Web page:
PCP Peru 3

Advising the government

Schwager continues, “UNIDO’s role is a technical advisory role. Yes, an important element of the PCP is leveraging new investment and support but there is also a big part in advising the government in molding their existing ‘policy’ instruments and investment programmes in a more efficient manner, aligned with the Sustainable Development Goals.”

The PCP Peru has three phases: identification, inception and implementation, and Schwager says that the third phase is now about to begin with five priority projects. Additional projects will follow in the coming months. “We are working with the authorities on a new industrial development policy, which will also make it possible for us to measure our impact.”

“Second, we will work with them on a national strategy for sustainable industrial parks that brings together social, economic and environmental dimensions. Besides industrial parks, Peru needs additional instruments to support SMEs in the different regions. I think UNIDO is well-positioned to give advice on clustering, on networking and on value chain development. So, UNIDO will come into play with other instruments.”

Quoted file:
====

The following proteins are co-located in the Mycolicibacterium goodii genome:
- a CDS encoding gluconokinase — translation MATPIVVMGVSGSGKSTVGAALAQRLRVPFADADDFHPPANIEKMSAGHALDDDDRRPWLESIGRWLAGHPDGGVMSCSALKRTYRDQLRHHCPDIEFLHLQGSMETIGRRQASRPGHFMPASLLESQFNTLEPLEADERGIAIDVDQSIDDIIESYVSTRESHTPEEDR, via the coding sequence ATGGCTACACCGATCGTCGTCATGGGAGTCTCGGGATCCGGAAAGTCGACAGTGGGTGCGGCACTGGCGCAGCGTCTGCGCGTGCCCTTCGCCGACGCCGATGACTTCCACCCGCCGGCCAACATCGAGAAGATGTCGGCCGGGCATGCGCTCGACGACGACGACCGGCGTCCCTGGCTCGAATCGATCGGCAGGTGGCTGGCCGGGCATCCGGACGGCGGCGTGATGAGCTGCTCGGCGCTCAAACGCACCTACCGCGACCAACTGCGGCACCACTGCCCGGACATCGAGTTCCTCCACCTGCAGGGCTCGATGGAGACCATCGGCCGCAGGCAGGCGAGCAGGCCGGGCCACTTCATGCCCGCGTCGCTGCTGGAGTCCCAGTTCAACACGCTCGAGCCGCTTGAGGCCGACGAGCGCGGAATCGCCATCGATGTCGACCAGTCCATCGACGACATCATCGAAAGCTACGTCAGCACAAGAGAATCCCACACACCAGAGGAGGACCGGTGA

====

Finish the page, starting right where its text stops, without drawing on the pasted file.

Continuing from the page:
Peru Landscape

“The third is a sustainable industrial zone project funded by the Global Environment Facility. When developing a national sustainable industrial parks strategy, you need to look at new parks and existing zones. So, we have selected one of the biggest, most polluted industrial zones – at Callao, which is the chief seaport of Peru. We will make this area more sustainable by delivering training for the local government, improving the performance of industries (working at company level) and developing policy guidelines for replication in other parts of the country.”

“The fourth one is on integrated value chain development in Peru’s aquaculture sector, and the fifth project is improving quality in the coffee and cocoa sectors. In both projects, we will work very closely with the country’s CITEs, because these are key instruments for decentralized innovation.


Schwager underlines that the PCP also provides support to the government on several cross-cutting areas. For example, the project, “Women’s economic empowerment in green industry”, combines gender and environmental elements.

For Schwager, the partnership approach is key. “We work so closely with the government because the PCP can only work if the government works with you. It has to be a team. Now, five or six people from the government will come to Vienna for one week to work with us on policy development. This makes me happy because this is the commitment that is needed.”

PCP Peru 5

- PETRA SCHWAGER is an Industrial Development Officer at the United Nations Industrial Development Organization. She joined UNIDO in 1994 as Junior Professional Officer.

This article was originally published in UNIDO's quarterly discussion magazine, Making It.